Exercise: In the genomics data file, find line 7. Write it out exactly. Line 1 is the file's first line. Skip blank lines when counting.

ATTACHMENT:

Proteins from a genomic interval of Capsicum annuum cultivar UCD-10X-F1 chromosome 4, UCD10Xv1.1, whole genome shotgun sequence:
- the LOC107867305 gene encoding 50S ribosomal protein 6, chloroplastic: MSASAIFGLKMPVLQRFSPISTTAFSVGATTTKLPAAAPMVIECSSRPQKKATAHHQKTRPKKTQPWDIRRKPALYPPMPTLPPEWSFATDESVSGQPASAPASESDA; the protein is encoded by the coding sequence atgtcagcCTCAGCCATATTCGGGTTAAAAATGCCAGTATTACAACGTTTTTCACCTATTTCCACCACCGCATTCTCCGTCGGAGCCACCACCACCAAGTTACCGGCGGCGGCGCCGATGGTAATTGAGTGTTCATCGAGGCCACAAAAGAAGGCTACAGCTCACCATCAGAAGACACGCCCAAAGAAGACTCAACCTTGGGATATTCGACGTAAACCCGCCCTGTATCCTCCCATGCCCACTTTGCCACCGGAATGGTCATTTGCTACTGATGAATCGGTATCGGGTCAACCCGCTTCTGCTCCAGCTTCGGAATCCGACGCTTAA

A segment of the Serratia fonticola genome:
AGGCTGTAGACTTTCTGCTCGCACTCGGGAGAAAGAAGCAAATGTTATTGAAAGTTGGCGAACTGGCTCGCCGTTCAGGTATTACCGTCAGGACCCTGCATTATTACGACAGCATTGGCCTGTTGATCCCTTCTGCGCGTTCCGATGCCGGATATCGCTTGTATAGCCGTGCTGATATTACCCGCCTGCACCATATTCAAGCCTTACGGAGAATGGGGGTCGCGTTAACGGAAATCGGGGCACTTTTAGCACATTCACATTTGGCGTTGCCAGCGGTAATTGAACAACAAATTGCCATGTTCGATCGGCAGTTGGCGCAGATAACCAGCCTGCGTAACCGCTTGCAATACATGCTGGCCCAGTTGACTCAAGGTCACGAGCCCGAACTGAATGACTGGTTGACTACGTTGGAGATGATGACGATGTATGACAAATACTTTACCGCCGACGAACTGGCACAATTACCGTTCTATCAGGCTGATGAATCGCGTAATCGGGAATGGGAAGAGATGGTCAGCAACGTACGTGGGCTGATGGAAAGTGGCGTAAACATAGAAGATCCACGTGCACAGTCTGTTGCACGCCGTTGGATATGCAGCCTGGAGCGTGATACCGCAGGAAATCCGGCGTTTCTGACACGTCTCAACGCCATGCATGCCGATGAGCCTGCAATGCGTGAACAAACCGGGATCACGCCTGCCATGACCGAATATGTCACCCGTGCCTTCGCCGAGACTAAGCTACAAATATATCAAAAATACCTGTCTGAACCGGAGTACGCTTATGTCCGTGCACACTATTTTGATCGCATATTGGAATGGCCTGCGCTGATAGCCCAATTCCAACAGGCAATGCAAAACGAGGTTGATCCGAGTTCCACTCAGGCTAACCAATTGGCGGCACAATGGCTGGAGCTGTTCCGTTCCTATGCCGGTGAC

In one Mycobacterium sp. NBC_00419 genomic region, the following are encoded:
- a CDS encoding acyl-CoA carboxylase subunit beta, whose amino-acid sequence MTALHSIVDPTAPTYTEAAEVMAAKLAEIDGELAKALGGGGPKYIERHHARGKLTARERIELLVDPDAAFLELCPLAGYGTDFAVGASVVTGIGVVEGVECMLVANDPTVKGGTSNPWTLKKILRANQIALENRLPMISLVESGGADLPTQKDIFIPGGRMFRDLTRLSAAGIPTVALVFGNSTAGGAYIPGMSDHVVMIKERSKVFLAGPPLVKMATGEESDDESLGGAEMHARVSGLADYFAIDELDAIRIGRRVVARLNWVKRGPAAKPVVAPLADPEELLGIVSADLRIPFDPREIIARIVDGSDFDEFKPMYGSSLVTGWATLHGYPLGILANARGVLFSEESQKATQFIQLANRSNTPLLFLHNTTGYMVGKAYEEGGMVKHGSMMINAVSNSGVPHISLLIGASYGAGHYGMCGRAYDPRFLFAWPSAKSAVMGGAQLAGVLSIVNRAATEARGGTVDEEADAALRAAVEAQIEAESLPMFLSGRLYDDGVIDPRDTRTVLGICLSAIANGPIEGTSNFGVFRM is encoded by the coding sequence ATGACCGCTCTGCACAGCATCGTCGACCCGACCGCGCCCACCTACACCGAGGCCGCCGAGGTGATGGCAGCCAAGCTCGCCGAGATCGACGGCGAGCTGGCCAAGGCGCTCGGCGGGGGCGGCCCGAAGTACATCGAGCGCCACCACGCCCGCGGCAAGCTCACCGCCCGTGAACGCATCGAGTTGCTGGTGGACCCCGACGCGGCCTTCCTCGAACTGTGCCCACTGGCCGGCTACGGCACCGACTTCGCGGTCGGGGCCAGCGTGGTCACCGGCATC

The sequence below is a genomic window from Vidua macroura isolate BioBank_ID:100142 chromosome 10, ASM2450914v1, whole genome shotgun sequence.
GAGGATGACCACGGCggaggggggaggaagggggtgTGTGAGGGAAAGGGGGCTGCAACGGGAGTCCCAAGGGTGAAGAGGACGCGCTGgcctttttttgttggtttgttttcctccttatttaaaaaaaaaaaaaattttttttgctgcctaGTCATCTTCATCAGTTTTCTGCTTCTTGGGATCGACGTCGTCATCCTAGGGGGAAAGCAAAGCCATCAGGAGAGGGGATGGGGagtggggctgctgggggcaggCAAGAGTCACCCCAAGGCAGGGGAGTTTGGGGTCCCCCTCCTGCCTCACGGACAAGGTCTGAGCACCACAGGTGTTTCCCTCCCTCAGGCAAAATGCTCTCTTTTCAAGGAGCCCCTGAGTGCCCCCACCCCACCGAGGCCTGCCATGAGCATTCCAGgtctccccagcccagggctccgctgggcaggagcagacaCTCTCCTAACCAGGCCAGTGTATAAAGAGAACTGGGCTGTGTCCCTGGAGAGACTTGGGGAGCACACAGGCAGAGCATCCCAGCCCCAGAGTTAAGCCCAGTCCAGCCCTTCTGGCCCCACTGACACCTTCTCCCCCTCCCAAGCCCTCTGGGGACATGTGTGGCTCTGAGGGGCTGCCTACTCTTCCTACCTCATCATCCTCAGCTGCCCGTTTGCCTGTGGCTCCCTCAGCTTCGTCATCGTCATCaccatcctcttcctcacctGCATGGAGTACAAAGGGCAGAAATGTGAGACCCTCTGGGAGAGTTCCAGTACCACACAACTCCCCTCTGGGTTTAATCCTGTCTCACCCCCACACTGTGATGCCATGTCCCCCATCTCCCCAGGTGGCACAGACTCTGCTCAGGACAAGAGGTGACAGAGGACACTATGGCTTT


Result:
The sequence below is a genomic window from Vidua macroura isolate BioBank_ID:100142 chromosome 10, ASM2450914v1, whole genome shotgun sequence.